Realistic training simulates host of scenarios for battle damage unit

  • Published
  • By Jenny Gordon
  • Robins Air Force Base Public Affairs
Handpicked from throughout the Air Force, members of the Expeditionary Depot Maintenance team from Robins train all year to remain ready to deploy at a moment's notice.

The highly-specialized aircraft battle damage repair unit trains five times a year to remain proficient in their skills. Its mission is to repair aircraft as quickly as possible and get them back in the air.
About 63 people now make up the maintenance team, which includes engineers, electricians, sheet metal and fuels systems specialists, and crew chiefs who perform structural maintenance work on damaged planes.

The team's most recent training exercises were conducted at Warrior Air Base - used as a simulated deployed environment.

The week-long event allowed evaluators an opportunity to identify what types of deficiencies existed, how members reacted to various situations such as simulated insurgent attacks and chemical attacks, and how members adapted and overcame barriers.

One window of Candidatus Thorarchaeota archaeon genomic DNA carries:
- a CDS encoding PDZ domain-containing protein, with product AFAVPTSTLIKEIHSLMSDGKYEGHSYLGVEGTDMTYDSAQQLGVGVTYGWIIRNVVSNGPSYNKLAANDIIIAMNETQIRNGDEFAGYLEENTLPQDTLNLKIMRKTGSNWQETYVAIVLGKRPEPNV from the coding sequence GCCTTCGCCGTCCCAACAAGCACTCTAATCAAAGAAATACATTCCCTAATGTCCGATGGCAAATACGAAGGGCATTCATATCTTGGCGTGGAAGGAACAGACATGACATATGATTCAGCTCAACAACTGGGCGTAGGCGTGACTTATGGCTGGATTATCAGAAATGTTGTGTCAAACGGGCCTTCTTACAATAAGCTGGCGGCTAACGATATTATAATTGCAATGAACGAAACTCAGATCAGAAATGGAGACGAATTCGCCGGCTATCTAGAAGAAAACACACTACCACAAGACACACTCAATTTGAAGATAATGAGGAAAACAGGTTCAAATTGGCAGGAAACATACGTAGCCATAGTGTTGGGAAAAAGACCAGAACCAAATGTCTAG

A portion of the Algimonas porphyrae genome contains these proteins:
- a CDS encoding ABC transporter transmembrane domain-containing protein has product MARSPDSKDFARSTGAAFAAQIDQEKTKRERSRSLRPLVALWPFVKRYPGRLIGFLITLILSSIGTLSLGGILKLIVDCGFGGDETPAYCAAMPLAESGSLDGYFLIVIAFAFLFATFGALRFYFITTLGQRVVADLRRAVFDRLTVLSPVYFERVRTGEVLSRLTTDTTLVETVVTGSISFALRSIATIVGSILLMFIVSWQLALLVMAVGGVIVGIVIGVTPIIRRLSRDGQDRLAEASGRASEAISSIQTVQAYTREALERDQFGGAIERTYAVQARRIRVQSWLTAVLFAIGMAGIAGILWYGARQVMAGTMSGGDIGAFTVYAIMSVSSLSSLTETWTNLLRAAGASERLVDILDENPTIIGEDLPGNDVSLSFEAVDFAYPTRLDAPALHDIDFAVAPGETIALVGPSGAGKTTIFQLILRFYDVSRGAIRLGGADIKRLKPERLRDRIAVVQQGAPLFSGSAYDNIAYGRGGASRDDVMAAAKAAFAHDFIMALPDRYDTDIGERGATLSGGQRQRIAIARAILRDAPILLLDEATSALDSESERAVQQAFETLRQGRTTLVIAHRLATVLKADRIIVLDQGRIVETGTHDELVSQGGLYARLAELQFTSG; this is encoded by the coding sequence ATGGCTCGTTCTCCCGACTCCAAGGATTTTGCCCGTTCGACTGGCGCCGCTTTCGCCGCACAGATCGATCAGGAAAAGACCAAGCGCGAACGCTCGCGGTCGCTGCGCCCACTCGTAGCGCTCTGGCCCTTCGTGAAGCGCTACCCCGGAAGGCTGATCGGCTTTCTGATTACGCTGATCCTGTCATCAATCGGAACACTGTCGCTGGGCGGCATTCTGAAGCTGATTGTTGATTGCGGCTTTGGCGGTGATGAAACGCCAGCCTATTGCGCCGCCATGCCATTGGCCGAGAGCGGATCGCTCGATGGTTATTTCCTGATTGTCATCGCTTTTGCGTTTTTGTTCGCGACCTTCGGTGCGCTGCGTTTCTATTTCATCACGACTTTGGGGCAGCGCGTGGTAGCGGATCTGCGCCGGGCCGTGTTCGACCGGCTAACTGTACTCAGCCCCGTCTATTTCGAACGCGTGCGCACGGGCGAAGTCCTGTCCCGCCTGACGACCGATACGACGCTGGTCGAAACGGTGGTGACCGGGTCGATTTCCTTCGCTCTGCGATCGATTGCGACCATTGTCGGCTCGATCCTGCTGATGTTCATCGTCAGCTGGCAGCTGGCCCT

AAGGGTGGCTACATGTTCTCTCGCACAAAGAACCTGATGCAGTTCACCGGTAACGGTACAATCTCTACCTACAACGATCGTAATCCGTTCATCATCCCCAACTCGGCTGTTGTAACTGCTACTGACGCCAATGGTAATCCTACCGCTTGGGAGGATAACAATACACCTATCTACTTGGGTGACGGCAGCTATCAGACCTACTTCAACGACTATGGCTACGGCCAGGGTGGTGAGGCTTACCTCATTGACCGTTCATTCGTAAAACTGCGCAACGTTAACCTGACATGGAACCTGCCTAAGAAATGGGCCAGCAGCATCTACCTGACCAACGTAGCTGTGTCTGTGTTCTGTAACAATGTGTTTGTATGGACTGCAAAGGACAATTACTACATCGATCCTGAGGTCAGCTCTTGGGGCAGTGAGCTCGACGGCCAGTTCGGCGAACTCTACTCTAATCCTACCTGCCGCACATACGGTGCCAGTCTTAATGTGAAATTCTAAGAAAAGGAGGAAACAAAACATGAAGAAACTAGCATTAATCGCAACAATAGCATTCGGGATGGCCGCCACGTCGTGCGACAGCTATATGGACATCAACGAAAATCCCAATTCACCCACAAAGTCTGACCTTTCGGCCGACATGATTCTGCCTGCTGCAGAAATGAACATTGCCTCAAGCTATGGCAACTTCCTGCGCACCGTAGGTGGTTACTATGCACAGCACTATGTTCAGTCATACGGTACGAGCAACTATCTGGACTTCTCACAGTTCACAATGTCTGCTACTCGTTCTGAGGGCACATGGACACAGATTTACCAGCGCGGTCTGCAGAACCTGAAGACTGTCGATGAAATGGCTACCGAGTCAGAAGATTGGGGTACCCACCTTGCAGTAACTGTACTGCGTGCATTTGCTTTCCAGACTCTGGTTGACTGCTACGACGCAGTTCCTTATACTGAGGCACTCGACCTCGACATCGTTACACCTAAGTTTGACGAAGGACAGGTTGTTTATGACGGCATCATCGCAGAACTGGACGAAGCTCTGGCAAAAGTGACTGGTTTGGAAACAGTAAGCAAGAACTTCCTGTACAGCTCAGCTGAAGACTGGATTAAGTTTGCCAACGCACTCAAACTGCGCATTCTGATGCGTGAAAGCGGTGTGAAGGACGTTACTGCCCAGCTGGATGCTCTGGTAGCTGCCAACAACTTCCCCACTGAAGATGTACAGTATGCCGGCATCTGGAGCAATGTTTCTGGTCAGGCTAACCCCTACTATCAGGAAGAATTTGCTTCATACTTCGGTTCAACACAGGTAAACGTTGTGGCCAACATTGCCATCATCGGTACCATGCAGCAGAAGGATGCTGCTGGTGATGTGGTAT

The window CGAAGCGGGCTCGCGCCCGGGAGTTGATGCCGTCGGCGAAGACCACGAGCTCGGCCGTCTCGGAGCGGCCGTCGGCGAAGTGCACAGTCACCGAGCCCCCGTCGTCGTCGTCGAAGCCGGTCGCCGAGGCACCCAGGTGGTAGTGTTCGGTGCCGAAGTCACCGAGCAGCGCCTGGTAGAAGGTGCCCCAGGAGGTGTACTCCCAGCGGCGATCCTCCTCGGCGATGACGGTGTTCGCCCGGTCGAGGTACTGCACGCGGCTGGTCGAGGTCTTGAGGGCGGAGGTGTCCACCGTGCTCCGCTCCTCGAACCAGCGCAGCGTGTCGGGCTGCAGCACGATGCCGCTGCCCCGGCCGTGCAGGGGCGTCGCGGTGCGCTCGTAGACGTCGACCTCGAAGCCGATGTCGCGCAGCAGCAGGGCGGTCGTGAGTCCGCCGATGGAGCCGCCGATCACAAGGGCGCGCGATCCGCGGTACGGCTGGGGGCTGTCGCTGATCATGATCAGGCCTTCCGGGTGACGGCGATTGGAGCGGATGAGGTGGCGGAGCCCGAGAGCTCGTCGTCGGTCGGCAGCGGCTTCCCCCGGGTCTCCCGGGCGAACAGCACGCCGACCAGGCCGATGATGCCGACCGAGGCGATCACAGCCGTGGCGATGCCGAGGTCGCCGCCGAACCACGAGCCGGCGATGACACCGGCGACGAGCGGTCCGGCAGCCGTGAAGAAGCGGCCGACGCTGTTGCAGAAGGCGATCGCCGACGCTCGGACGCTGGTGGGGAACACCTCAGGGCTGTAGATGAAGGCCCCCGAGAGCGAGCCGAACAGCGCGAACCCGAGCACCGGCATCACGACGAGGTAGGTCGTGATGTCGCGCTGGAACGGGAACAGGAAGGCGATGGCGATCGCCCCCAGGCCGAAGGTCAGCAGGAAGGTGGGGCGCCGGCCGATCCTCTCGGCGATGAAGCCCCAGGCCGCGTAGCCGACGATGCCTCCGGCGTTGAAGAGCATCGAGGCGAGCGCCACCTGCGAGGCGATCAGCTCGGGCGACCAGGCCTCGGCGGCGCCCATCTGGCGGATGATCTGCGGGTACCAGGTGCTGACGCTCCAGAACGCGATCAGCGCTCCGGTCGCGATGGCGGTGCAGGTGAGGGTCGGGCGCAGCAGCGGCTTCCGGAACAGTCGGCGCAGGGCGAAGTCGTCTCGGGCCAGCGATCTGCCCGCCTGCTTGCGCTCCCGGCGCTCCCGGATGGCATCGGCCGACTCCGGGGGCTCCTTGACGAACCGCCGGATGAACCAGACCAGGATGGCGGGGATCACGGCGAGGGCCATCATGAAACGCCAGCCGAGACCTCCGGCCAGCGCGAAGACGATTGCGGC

"What we want to see is if they can make the hard decisions, and also make the right ones," said Tech Sgt. T.J. Barb, an EDMX team member since 2003.

"There is no other unit that has the capability to do what we do. We like to say we don't get ready - we stay ready," he added. "We're a small unit with a great responsibility. It's a great feeling to know we may have made a difference somewhere in the world, allowing someone to come home, but also making it impossible for a tyrant to gain advantage on any particular day. That's what we're here for."

Sharing in the unique challenges that exist while deployed, Tech Sgt. Mike Reid has been training with the team for the past six years.

"It's something new every time," he said. Training also includes a group of engineers who deploy with an EDMX team when aircraft experience heavy damage at a location.

"We really get to put our school work to use right away," said 1st Lt. Eric Baker, an engineer and exercise evaluator who will deploy later this year. "This is extremely practical training where we can see an end result in a matter of hours. Young lieutenants don't get opportunities like this very often."